I am starting to get more confident in my writing and the feedback I have received all seems very positive so I decided to submit something for publication. How, where and what were the problems that faced me next.
The in-laws bought me The Writers and Artists Yearbook for Christmas and I decided to trawl through that first. It’s great for telling you which magazines are out there, but as to who accepts what and how to go about submitting, there is not really that much advice. I have built up a number of followers on twitter who are writers and so I sent out a tweet asking how to go about writing a submission letter for a short story. Within the hour I had a link to a blog post from @davisac1 which gave me the set out of an enquiry letter and details of things I should include in the main document. These included my address and real name, which I never realised had to be on each document, as I have only entered competitions before and with those you only put your name on the title page and make sure it is nowhere else in the document. Also included in the blog were details of magazines that would accept flash fiction (stories of less than one thousand words) and who you should email your submissions to. These were mainly horror or suspense stories with a twist and I had a piece of flash fiction which I thought would fit the bill. The biggest problem I have is that as I have committed to release a story each week on my blog I am not building up a group of stories that can be submitted to magazines. However I decided to give it a go with a story I had written based upon a prompt from a flash fiction group I am a member of.
Firstly I had to make sure that I wouldn’t be let down by my spelling or my grammar. So I read the story through three times and then sent it off to my mum. She came back and had managed to spot another couple of mistakes. This definitely highlights the value of getting someone else to read my work as I was convinced I had checked it well and still I had missed some things.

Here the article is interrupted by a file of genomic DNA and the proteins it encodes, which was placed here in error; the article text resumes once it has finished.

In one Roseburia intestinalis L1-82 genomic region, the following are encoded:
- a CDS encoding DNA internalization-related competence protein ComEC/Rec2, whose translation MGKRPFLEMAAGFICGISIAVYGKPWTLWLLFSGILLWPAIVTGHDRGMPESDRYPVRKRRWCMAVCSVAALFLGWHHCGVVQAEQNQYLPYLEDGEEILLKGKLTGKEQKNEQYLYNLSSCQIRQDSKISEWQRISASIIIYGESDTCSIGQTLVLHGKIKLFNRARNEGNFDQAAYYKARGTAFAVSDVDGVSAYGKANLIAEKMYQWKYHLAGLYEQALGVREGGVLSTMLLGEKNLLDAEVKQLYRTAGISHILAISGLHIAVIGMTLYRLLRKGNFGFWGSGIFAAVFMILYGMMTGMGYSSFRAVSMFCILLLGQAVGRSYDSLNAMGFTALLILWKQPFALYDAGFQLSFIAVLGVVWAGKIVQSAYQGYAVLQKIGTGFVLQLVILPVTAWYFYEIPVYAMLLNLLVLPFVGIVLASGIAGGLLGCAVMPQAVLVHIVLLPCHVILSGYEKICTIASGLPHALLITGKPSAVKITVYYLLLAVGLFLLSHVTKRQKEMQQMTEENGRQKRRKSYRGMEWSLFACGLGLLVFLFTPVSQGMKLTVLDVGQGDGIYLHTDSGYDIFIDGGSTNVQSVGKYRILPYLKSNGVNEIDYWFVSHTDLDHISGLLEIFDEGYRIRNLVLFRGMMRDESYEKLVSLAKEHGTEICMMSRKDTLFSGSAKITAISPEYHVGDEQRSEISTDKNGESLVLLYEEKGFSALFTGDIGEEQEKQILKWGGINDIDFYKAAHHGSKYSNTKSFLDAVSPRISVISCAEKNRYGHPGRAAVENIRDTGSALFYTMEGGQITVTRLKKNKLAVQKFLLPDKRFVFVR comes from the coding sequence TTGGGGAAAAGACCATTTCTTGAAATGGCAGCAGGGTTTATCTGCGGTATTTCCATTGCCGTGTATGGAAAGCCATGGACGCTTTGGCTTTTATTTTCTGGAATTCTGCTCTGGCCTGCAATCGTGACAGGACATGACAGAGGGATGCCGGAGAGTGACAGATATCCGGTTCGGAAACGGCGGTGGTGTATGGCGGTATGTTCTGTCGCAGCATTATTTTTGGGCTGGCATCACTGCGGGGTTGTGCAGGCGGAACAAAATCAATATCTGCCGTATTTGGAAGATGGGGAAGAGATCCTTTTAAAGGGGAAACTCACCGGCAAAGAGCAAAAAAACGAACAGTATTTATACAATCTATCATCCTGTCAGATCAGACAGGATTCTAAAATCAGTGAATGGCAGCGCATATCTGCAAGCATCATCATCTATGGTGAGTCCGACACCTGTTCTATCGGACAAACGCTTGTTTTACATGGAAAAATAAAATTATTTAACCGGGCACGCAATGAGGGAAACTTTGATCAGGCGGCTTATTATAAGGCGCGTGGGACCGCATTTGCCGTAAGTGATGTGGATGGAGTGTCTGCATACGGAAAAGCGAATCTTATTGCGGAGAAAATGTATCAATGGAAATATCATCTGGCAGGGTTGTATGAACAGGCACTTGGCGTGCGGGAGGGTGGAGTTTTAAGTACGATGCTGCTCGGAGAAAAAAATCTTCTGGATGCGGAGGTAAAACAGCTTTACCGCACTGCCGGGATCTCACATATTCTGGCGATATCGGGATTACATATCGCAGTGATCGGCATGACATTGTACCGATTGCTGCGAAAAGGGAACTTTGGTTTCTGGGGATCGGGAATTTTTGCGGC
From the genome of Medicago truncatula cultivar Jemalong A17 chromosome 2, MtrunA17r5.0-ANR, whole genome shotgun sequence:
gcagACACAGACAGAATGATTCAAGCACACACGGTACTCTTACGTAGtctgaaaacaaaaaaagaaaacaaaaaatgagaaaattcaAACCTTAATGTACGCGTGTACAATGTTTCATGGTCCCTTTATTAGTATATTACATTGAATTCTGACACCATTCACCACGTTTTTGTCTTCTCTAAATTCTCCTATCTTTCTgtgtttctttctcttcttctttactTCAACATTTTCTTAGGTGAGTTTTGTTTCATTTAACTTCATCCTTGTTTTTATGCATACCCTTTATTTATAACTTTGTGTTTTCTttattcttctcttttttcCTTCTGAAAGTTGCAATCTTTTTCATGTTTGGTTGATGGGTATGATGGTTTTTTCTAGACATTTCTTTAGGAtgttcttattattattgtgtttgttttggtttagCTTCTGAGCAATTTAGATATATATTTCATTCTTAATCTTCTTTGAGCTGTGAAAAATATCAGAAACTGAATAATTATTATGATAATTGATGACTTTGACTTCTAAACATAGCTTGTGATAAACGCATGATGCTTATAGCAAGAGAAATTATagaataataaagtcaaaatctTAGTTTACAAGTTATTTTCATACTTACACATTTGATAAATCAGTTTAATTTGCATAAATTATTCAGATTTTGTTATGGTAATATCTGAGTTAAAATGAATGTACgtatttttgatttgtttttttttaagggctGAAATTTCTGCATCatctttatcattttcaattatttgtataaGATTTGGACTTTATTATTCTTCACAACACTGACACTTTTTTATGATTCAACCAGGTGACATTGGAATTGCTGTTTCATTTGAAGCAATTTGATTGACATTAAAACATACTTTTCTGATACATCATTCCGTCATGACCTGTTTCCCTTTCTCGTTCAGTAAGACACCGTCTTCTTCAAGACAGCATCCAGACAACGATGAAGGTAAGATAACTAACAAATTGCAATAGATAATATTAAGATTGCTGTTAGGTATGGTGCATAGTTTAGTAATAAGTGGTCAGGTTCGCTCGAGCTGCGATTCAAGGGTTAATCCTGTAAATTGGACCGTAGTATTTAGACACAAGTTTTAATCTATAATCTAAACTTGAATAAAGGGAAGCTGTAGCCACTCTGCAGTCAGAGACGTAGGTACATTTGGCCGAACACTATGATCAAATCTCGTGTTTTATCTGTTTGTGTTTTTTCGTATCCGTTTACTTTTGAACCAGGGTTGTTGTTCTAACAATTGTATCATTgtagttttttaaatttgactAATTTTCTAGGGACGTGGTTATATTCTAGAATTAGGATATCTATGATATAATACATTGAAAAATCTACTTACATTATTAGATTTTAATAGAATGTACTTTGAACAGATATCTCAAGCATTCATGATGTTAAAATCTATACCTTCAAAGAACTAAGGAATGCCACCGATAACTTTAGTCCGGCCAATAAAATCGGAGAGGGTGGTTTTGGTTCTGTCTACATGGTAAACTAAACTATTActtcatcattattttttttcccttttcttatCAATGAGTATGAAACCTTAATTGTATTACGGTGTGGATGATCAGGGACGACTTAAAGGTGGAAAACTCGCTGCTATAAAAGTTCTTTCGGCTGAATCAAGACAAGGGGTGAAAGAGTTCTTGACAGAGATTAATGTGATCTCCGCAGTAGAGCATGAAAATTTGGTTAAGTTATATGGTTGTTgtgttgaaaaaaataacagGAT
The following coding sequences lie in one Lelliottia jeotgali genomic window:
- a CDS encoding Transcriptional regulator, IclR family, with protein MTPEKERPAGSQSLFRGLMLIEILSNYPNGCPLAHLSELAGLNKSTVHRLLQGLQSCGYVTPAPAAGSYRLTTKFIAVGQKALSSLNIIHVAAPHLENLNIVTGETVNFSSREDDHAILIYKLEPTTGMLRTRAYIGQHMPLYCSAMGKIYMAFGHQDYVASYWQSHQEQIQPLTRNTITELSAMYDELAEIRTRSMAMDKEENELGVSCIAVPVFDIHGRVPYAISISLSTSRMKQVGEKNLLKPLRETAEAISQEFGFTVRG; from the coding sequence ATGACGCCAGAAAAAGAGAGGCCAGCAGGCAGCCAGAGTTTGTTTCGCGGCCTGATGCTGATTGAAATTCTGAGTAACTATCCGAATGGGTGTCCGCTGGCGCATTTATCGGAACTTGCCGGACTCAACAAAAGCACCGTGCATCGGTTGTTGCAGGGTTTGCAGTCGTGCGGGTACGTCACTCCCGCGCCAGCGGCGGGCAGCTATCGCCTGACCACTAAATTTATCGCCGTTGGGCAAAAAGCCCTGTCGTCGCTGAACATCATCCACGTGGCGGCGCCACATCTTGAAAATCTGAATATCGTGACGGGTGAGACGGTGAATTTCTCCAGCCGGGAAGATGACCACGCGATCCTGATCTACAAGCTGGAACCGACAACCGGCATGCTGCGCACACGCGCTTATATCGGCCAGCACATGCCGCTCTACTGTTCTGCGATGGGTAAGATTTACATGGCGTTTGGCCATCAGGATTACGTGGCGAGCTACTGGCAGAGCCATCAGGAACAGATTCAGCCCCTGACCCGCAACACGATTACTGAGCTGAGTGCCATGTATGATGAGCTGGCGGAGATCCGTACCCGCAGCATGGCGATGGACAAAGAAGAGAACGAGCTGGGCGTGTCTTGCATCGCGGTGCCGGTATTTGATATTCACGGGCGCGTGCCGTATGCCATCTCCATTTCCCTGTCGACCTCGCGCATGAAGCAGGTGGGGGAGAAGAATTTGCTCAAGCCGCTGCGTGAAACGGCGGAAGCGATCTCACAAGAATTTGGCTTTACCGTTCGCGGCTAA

So the story was polished and I picked a publication. I looked at a number of publications and the one I chose fitted all the criteria and had a turnaround time of only three weeks. Some publications can hold your work for six months before they even reject it and as this was my first attempt I really wanted feedback quickly. In a weird way I was not expecting to be accepted so I wanted the rejection to come back as soon as possible so that I could learn from it.
As predicted two weeks later I received my rejection email. You know what? It wasn’t the end of the world. It was short and sweet but it didn’t say “please never submit anything else to this publication”, it didn’t say “don’t quit the day job”. What it did say was that for that publication flash fiction had to be extra special and unfortunately mine wasn’t. However as I said in my first post, it took me a long time to become a really good accountant, so I am not going to become a really good writer overnight.
So I think we should perhaps rename this entry to ‘My first submission’. It took time to get to this point and the feedback and support I have received from total strangers, through my blog, twitter, The Telegraph Creative Writing group, to name but a few has been invaluable. All I need now is to build up my portfolio and keep trying to improve and grow based upon this feedback. I will then look to submit more stories until one day I can write a post called ‘My First Acceptance’.